Post # 1
I have a job interview coming up for a position at the corporate headquarters of a huge company. I’m trying to prepare for the inevitable salary discussion since the position I applied for did not have a listed salary. How do you approach this discussion?
I realllllllly want this job and I don’t want to sell myself short, yet I don’t want to say something too high to turn them off. Any advice?
Post # 3
Have you tried going to Salary.com? it does a comprehensive analysis of what that job in your area makes on average.
Otherwise, I’m usually pretty stumped about this too.
Post # 4
This is so hard. I still don’t know how to approach this situation. I usually allow them to tell me what they have to offer. It’s worked thus far, but I know most interviewers ask the interviewee as well. I say to compromise if possible? It’s really tough. I wish I had better advice for you. I look forward to see what others have to say. I wish you the best of luck!
Post # 5
Glassdoor.com is also a good resource when it comes to the salary negotiation… it’s always been spot on with the salaries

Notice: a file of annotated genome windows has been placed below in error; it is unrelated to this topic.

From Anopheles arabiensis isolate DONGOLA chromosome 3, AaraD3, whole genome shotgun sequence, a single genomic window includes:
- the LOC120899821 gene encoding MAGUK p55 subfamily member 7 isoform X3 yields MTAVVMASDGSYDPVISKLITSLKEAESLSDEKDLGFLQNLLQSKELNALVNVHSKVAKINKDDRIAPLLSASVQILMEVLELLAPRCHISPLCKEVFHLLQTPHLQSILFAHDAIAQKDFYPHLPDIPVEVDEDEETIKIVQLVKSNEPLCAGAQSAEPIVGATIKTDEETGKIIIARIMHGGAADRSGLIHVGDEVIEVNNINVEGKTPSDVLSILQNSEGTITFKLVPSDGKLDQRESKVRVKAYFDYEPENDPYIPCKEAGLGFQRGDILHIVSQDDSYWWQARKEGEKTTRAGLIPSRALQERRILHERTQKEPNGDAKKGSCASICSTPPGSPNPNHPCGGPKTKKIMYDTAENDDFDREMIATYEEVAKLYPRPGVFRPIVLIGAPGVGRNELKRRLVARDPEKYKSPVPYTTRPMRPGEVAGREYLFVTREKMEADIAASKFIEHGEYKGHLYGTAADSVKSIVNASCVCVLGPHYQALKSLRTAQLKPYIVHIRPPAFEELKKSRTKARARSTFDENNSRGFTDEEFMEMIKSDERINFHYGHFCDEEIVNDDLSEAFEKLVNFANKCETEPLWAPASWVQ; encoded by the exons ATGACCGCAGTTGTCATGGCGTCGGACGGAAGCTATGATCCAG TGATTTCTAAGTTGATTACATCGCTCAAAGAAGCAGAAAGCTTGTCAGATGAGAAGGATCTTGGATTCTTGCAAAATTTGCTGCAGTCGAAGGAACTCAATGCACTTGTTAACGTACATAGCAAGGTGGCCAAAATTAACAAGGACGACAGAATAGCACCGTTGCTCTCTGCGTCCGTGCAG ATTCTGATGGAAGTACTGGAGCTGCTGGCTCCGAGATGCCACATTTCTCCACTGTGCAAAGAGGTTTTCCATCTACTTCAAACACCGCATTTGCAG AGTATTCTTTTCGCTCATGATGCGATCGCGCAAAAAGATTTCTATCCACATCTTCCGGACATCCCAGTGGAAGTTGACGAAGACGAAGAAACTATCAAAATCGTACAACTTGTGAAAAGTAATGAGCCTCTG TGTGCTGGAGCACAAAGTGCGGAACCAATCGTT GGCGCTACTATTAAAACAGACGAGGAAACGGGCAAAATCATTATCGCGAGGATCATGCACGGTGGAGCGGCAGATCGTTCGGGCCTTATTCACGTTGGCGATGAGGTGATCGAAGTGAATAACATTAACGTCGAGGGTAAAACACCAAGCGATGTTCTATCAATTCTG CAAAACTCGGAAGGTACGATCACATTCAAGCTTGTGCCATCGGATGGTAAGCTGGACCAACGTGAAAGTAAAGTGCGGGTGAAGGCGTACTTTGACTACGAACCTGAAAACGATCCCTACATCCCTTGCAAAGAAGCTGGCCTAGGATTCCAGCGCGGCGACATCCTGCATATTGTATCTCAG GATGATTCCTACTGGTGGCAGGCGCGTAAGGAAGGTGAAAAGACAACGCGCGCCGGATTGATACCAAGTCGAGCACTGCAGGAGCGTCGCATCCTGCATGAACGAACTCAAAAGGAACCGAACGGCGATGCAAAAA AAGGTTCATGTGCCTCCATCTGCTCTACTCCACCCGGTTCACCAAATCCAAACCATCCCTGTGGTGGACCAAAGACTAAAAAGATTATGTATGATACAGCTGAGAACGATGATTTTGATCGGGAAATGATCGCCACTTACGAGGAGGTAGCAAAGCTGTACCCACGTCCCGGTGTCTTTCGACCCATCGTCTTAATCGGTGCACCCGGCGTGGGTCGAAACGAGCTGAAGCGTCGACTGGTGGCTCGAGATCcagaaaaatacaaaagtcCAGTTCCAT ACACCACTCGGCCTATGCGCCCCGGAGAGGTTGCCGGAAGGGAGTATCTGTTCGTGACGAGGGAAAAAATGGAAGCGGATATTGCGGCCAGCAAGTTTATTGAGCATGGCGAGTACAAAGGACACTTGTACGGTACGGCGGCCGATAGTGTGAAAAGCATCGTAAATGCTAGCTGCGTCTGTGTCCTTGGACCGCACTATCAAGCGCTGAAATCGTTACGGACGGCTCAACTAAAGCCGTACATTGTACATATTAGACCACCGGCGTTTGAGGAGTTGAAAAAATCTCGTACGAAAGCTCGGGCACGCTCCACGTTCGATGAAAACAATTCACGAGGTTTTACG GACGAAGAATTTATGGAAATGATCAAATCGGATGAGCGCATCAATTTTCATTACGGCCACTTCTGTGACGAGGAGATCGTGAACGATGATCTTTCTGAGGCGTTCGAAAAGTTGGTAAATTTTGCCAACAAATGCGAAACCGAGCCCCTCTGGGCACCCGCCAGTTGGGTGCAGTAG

Post # 6
Ugh I hate this part! I would come in with a potential range that you are interested in. Then have evidence as to why you should be paid that much. Based on how much experience and education you have and what is comprable to other positions youve had in the past or other similar positions out there.
Post # 7
What I do personally, and I had a friend who is a head hunter verify is a good technique –
Research salaries on the position. Then factor in a few things like do you have more experience, or less experience than they are asking for? previous salaries you’ve been paid? and adjust.
When asked the salary question, I always give a range (number I would settle for without hard feelings to a fair amount I think I’m worth that is within range for the position).
It’s always worked out well for me. Good Luck
Post # 8
Usually I try not to say a number during the initial interview. If they ask, have them say a number first so that you don’t end up lowballing below what they say.
Post # 9
One additional aspect I have considered too is the type of benefits the company offers…I took a lower salary than I would have liked to because I knew the benefits more than made up for what I wanted. For instance, discover what kind of health care the company offers, outside assistance, life insurance coverage, 401K– do they match or don’t they, pension and my personal favorite–tution assistance. Last year I had over $12,000 in tution assistance and the year before $13,000. With the first 5250 being tax free, this was additional amount to my “salary” that couldn’t be ignored. The result–a company I love that is paying for my doctorate so I’ll have zero student loans on this degree. Worth a slightly lower take home, to me, not even a question.And I love my job so it is a win-win.
Just stuff to consider…have a successful interview. 🙂 Good luck!